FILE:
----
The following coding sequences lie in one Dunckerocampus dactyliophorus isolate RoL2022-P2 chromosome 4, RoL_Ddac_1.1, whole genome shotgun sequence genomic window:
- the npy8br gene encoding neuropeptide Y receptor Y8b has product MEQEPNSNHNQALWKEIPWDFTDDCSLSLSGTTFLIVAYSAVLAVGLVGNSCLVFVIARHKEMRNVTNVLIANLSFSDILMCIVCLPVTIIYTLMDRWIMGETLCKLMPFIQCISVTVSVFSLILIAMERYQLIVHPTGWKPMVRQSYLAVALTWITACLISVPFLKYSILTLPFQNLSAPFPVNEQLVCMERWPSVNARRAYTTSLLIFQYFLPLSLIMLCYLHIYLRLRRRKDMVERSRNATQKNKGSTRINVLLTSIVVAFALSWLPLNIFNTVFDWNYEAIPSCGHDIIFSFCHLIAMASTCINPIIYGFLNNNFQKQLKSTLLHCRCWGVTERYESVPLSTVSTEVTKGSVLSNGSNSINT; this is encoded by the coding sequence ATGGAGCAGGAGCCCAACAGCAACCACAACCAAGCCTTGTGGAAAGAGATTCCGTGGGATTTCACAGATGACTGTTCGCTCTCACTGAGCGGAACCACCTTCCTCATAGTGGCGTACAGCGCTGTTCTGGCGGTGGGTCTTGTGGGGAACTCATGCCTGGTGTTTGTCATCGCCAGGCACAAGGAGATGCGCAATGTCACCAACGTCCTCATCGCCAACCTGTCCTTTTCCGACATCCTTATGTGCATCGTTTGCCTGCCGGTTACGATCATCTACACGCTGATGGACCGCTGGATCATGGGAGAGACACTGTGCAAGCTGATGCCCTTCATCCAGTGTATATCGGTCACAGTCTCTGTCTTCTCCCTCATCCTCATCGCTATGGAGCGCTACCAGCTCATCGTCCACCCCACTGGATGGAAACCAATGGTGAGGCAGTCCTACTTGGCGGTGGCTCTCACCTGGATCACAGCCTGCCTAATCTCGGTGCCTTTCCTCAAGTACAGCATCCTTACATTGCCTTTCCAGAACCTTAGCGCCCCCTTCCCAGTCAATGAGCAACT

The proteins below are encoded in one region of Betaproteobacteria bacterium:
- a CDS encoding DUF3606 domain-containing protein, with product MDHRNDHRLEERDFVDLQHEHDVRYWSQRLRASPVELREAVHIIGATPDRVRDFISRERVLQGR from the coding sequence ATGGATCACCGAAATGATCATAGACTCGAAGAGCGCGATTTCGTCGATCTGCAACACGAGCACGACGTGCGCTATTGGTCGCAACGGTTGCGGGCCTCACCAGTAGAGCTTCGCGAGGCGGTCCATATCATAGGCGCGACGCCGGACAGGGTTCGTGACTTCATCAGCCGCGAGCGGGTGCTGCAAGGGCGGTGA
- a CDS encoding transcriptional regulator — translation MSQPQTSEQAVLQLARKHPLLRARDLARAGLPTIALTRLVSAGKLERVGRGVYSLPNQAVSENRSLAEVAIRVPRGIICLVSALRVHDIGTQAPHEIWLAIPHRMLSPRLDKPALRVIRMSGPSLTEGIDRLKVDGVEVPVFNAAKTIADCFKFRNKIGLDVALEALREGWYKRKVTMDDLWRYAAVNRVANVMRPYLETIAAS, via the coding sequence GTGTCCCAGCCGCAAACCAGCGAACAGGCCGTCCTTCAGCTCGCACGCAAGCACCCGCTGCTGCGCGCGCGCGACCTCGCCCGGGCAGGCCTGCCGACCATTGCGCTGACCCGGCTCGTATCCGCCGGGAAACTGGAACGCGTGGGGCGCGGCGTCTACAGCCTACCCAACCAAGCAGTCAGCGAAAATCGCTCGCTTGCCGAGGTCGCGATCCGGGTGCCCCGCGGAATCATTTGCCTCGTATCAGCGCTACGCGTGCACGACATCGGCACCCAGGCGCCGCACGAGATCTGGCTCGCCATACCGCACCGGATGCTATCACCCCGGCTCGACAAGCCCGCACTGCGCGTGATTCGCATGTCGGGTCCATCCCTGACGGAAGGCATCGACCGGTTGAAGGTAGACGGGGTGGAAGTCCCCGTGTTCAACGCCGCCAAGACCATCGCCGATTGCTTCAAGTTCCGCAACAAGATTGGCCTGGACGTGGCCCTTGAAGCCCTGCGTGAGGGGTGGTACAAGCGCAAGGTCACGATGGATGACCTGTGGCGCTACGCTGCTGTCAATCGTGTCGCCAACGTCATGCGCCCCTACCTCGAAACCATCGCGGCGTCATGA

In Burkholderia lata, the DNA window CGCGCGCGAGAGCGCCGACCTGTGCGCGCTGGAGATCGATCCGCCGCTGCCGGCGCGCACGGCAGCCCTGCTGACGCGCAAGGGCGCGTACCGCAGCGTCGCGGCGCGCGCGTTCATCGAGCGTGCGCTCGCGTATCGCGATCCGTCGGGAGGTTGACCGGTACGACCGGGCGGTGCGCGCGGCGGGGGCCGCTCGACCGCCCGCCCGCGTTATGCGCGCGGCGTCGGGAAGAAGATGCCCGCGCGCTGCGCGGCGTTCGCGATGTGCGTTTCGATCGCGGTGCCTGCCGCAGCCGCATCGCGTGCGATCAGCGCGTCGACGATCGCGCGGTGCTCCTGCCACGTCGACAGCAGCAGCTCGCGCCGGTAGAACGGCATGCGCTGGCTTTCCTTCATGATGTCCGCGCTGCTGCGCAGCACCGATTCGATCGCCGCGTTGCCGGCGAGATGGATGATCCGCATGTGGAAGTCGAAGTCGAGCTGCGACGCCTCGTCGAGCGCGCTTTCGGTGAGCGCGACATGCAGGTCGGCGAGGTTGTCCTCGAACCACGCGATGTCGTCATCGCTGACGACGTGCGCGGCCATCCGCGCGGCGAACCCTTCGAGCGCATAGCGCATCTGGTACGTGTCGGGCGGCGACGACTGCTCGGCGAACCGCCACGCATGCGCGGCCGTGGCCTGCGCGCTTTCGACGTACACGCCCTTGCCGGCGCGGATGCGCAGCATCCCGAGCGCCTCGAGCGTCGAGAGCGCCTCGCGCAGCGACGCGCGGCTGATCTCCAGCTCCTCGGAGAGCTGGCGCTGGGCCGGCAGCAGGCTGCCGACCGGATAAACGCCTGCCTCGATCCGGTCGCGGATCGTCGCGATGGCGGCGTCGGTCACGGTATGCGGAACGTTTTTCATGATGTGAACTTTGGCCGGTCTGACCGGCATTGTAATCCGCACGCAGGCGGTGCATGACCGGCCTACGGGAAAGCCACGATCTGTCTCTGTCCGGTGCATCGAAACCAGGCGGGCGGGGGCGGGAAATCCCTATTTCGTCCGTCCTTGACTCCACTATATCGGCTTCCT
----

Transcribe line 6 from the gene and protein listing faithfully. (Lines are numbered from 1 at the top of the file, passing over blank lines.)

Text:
In Burkholderia lata, the DNA window CGCGCGCGAGAGCGCCGACCTGTGCGCGCTGGAGATCGATCCGCCGCTGCCGGCGCGCACGGCAGCCCTGCTGACGCGCAAGGGCGCGTACCGCAGCGTCGCGGCGCGCGCGTTCATCGAGCGTGCGCTCGCGTATCGCGATCCGTCGGGAGGTTGACCGGTACGACCGGGCGGTGCGCGCGGCGGGGGCCGCTCGACCGCCCGCCCGCGTTATGCGCGCGGCGTCGGGAAGAAGATGCCCGCGCGCTGCGCGGCGTTCGCGATGTGCGTTTCGATCGCGGTGCCTGCCGCAGCCGCATCGCGTGCGATCAGCGCGTCGACGATCGCGCGGTGCTCCTGCCACGTCGACAGCAGCAGCTCGCGCCGGTAGAACGGCATGCGCTGGCTTTCCTTCATGATGTCCGCGCTGCTGCGCAGCACCGATTCGATCGCCGCGTTGCCGGCGAGATGGATGATCCGCATGTGGAAGTCGAAGTCGAGCTGCGACGCCTCGTCGAGCGCGCTTTCGGTGAGCGCGACATGCAGGTCGGCGAGGTTGTCCTCGAACCACGCGATGTCGTCATCGCTGACGACGTGCGCGGCCATCCGCGCGGCGAACCCTTCGAGCGCATAGCGCATCTGGTACGTGTCGGGCGGCGACGACTGCTCGGCGAACCGCCACGCATGCGCGGCCGTGGCCTGCGCGCTTTCGACGTACACGCCCTTGCCGGCGCGGATGCGCAGCATCCCGAGCGCCTCGAGCGTCGAGAGCGCCTCGCGCAGCGACGCGCGGCTGATCTCCAGCTCCTCGGAGAGCTGGCGCTGGGCCGGCAGCAGGCTGCCGACCGGATAAACGCCTGCCTCGATCCGGTCGCGGATCGTCGCGATGGCGGCGTCGGTCACGGTATGCGGAACGTTTTTCATGATGTGAACTTTGGCCGGTCTGACCGGCATTGTAATCCGCACGCAGGCGGTGCATGACCGGCCTACGGGAAAGCCACGATCTGTCTCTGTCCGGTGCATCGAAACCAGGCGGGCGGGGGCGGGAAATCCCTATTTCGTCCGTCCTTGACTCCACTATATCGGCTTCCT